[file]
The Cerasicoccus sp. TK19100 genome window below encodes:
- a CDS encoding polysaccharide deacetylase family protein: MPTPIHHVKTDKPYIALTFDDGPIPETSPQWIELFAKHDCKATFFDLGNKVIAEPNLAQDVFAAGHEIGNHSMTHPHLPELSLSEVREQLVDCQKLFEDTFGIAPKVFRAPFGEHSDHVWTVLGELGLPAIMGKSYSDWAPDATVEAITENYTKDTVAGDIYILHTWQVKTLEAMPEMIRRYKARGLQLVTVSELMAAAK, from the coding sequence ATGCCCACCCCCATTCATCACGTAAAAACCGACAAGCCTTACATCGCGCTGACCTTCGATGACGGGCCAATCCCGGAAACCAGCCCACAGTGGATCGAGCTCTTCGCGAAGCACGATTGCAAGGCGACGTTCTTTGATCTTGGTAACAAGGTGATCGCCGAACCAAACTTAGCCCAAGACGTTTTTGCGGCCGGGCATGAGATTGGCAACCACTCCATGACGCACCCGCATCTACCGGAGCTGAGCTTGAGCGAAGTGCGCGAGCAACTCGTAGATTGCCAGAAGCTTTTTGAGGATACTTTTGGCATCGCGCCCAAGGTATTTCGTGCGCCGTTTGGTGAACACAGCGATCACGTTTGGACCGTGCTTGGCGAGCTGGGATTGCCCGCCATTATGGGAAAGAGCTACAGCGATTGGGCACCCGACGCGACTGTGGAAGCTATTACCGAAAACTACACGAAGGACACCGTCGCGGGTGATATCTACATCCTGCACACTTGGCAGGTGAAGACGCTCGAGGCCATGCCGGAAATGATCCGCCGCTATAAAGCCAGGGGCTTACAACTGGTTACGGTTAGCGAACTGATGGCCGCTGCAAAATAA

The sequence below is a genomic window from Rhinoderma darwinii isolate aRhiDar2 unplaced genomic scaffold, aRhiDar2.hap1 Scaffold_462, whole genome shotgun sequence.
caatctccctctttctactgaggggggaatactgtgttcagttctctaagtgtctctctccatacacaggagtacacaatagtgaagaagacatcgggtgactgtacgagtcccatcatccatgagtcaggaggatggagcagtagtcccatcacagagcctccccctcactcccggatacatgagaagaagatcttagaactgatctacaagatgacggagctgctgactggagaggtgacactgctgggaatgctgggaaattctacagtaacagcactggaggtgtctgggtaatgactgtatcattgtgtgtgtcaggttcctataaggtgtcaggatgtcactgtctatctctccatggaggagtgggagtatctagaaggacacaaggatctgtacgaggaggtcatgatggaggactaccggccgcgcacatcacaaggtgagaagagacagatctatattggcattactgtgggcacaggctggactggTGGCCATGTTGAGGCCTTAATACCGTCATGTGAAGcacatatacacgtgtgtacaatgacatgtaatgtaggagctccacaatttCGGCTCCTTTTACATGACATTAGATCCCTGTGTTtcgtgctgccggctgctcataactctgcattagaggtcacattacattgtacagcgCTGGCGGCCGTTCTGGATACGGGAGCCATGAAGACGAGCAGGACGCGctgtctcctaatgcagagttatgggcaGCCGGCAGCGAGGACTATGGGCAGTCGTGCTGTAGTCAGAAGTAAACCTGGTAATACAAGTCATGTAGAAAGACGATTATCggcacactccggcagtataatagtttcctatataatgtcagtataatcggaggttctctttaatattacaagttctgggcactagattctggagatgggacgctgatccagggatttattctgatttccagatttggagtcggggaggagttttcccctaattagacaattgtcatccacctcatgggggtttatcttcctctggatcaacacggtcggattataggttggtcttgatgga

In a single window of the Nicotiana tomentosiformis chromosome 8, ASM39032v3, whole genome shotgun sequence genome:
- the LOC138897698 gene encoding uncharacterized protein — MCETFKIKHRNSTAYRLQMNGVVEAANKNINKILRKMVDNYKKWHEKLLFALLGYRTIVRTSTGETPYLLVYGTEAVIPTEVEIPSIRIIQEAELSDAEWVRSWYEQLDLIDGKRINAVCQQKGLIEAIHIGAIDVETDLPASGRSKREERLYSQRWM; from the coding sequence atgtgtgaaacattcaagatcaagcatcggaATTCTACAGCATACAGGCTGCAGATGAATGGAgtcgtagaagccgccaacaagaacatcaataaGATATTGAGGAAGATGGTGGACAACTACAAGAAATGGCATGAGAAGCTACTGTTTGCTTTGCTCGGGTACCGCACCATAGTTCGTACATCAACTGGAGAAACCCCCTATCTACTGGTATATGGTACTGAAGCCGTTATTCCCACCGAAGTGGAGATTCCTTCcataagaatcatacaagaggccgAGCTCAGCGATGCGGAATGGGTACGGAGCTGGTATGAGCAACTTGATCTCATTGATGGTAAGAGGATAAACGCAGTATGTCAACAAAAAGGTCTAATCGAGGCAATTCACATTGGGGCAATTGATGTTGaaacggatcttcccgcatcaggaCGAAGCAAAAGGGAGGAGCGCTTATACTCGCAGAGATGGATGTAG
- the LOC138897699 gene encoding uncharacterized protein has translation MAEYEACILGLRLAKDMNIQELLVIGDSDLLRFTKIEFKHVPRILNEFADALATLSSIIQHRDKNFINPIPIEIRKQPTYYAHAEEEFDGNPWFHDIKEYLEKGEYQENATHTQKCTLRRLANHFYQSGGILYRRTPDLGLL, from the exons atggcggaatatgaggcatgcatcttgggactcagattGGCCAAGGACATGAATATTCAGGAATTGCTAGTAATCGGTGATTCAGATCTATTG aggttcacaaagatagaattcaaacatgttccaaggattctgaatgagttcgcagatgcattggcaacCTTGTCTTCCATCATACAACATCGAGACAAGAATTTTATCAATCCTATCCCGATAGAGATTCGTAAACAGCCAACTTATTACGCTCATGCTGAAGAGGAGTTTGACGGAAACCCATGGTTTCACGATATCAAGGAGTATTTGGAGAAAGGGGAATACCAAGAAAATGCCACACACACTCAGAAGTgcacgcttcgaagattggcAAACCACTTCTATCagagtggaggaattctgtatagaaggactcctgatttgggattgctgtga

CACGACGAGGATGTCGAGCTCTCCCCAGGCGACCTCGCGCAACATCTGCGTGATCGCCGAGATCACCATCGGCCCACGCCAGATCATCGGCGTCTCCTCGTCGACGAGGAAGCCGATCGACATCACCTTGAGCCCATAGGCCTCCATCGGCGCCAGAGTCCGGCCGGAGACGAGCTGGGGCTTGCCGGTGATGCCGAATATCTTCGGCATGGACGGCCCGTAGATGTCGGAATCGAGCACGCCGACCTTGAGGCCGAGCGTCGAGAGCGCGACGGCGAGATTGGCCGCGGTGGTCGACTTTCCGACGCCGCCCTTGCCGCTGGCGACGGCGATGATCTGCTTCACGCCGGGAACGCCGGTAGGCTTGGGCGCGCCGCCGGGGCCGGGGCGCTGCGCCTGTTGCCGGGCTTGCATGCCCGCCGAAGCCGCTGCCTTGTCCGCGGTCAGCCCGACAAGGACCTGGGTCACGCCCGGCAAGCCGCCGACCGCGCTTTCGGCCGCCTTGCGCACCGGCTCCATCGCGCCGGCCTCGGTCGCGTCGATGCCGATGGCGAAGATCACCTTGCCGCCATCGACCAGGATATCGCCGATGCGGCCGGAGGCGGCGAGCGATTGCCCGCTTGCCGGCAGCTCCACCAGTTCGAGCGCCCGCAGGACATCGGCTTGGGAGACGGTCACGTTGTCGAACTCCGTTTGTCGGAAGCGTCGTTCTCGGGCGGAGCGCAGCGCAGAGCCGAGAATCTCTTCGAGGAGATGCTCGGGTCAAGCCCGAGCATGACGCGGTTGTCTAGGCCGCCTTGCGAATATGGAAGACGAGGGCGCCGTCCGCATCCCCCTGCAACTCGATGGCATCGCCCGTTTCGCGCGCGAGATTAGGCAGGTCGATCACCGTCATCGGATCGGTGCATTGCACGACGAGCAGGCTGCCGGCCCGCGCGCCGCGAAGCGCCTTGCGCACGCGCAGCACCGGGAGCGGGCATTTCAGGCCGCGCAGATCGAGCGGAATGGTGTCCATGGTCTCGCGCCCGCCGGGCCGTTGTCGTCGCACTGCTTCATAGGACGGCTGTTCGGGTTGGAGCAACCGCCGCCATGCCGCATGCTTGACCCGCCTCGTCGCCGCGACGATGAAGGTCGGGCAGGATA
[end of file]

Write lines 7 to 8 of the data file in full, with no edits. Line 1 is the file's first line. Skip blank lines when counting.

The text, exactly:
- the LOC138897699 gene encoding uncharacterized protein has translation MAEYEACILGLRLAKDMNIQELLVIGDSDLLRFTKIEFKHVPRILNEFADALATLSSIIQHRDKNFINPIPIEIRKQPTYYAHAEEEFDGNPWFHDIKEYLEKGEYQENATHTQKCTLRRLANHFYQSGGILYRRTPDLGLL, from the exons atggcggaatatgaggcatgcatcttgggactcagattGGCCAAGGACATGAATATTCAGGAATTGCTAGTAATCGGTGATTCAGATCTATTG aggttcacaaagatagaattcaaacatgttccaaggattctgaatgagttcgcagatgcattggcaacCTTGTCTTCCATCATACAACATCGAGACAAGAATTTTATCAATCCTATCCCGATAGAGATTCGTAAACAGCCAACTTATTACGCTCATGCTGAAGAGGAGTTTGACGGAAACCCATGGTTTCACGATATCAAGGAGTATTTGGAGAAAGGGGAATACCAAGAAAATGCCACACACACTCAGAAGTgcacgcttcgaagattggcAAACCACTTCTATCagagtggaggaattctgtatagaaggactcctgatttgggattgctgtga

CACGACGAGGATGTCGAGCTCTCCCCAGGCGACCTCGCGCAACATCTGCGTGATCGCCGAGATCACCATCGGCCCACGCCAGATCATCGGCGTCTCCTCGTCGACGAGGAAGCCGATCGACATCACCTTGAGCCCATAGGCCTCCATCGGCGCCAGAGTCCGGCCGGAGACGAGCTGGGGCTTGCCGGTGATGCCGAATATCTTCGGCATGGACGGCCCGTAGATGTCGGAATCGAGCACGCCGACCTTGAGGCCGAGCGTCGAGAGCGCGACGGCGAGATTGGCCGCGGTGGTCGACTTTCCGACGCCGCCCTTGCCGCTGGCGACGGCGATGATCTGCTTCACGCCGGGAACGCCGGTAGGCTTGGGCGCGCCGCCGGGGCCGGGGCGCTGCGCCTGTTGCCGGGCTTGCATGCCCGCCGAAGCCGCTGCCTTGTCCGCGGTCAGCCCGACAAGGACCTGGGTCACGCCCGGCAAGCCGCCGACCGCGCTTTCGGCCGCCTTGCGCACCGGCTCCATCGCGCCGGCCTCGGTCGCGTCGATGCCGATGGCGAAGATCACCTTGCCGCCATCGACCAGGATATCGCCGATGCGGCCGGAGGCGGCGAGCGATTGCCCGCTTGCCGGCAGCTCCACCAGTTCGAGCGCCCGCAGGACATCGGCTTGGGAGACGGTCACGTTGTCGAACTCCGTTTGTCGGAAGCGTCGTTCTCGGGCGGAGCGCAGCGCAGAGCCGAGAATCTCTTCGAGGAGATGCTCGGGTCAAGCCCGAGCATGACGCGGTTGTCTAGGCCGCCTTGCGAATATGGAAGACGAGGGCGCCGTCCGCATCCCCCTGCAACTCGATGGCATCGCCCGTTTCGCGCGCGAGATTAGGCAGGTCGATCACCGTCATCGGATCGGTGCATTGCACGACGAGCAGGCTGCCGGCCCGCGCGCCGCGAAGCGCCTTGCGCACGCGCAGCACCGGGAGCGGGCATTTCAGGCCGCGCAGATCGAGCGGAATGGTGTCCATGGTCTCGCGCCCGCCGGGCCGTTGTCGTCGCACTGCTTCATAGGACGGCTGTTCGGGTTGGAGCAACCGCCGCCATGCCGCATGCTTGACCCGCCTCGTCGCCGCGACGATGAAGGTCGGGCAGGATA